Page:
Redfin analyzed the searches performed by 1 million+ Redfin users who searched online for homes in the fourth quarter (Q4) of 2017.
22% of Redfin searchers looked for homes outside their current metro area. Most of the searchers looking to leave were concentrated in high-cost areas.
Here in California, the share of Redfin searchers looking outside their metro in Q4 2017 was:
- 54% of searchers from Santa Maria;
- 52% of searchers from Salinas;
- 38% of searchers from Modesto;
- 38% of searchers from San Luis Obispo;
- 33% of searchers from Fresno;
- 20% of searchers from San Diego;
- 19% of searchers from San Francisco;
- 19% of searchers from Sacramento;
- 19% of searchers from San Jose; and
- 16% of searchers from Los Angeles.
On the other end of the economic scale, low-cost, Southern and Southwestern states saw the most non-local searchers eyeing their metros. The top three “net inflow” searches focused on homes in:
- Las Vegas; and
This dynamic suggests homebuyers desire to leave high-cost areas and move to places where their dollar goes further (i.e. buys a bigger house with a smaller tax bill). This possibility is worrisome for real estate professionals, who rely largely on repeat clients and word of mouth business — hard if all your old clients are moving out of the area. But examining California’s list of home searchers reveals a more complicated dynamic.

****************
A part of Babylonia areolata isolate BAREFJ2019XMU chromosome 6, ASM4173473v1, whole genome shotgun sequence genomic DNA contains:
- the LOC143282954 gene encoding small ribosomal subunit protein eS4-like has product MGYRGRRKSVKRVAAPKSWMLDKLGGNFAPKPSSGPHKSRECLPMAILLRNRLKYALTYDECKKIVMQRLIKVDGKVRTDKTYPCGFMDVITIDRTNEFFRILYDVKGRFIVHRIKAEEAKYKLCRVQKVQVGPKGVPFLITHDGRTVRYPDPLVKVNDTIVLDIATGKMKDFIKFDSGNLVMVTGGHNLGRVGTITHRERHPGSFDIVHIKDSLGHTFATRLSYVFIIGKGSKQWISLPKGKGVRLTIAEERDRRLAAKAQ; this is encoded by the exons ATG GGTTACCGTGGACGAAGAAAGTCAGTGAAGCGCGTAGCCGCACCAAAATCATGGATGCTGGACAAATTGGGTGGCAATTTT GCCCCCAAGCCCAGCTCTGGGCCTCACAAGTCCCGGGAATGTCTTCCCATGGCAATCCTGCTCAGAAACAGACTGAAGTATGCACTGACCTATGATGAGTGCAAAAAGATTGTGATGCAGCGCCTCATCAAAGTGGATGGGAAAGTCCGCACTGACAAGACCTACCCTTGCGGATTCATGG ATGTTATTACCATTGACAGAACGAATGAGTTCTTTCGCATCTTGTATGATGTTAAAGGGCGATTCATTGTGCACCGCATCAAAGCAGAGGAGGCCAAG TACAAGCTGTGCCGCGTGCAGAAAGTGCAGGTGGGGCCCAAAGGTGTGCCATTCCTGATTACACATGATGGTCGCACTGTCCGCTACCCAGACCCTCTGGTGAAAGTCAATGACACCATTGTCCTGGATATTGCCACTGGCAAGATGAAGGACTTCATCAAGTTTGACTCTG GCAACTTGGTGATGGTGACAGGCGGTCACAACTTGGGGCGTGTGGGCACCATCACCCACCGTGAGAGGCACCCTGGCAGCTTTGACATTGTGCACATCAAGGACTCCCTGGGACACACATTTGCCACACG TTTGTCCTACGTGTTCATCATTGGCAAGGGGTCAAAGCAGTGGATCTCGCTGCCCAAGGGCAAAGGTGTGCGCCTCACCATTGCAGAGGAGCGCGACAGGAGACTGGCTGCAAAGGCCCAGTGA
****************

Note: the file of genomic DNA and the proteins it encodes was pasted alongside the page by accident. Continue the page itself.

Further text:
It’s all about the jobs
At the top of the list, Santa Maria, Salinas, Modesto and Fresno are all areas where agriculture plays a large role in the local economy. The agricultural community sees high numbers of seasonal migrants, which accounts for much of the searches outside each respective metro. A portion of the other searches can be explained by the large military population in some of these metros.
At the bottom of the list, the biggest — most expensive — coastal cities all see a below average share of users searching outside their metro. In particular, San Francisco, San Jose, Los Angeles and San Diego all have just 20% or less of their searchers looking elsewhere, compared to the 22% national average.
While these large coastal cities are expensive, a larger share of Redfin users in California’s biggest cities are staying within their metros compared to their less-expensive neighboring metro areas.
The reason? These cities are not just home to expensive real estate — they’re also where all the state’s attractive, high-paying and stable job industries are located. Job growth is steady in these regions, soon to exceed the pre-recession peak.
The number of jobs actually exceeded the number of jobs held in California prior to the recession back in 2014. But when counting the interim population growth, the real jobs recovery has yet to occur. Based on current job growth, jobs will reach a full recovery in 2019.
For California real estate professionals, the jobs recovery will bring with it a more stable base for the housing market. Home sales volume — stagnant since 2009 — will rise significantly, and agents will profit with more sales. The housing market will likely see a peak in sales volume and prices around 2020-2021.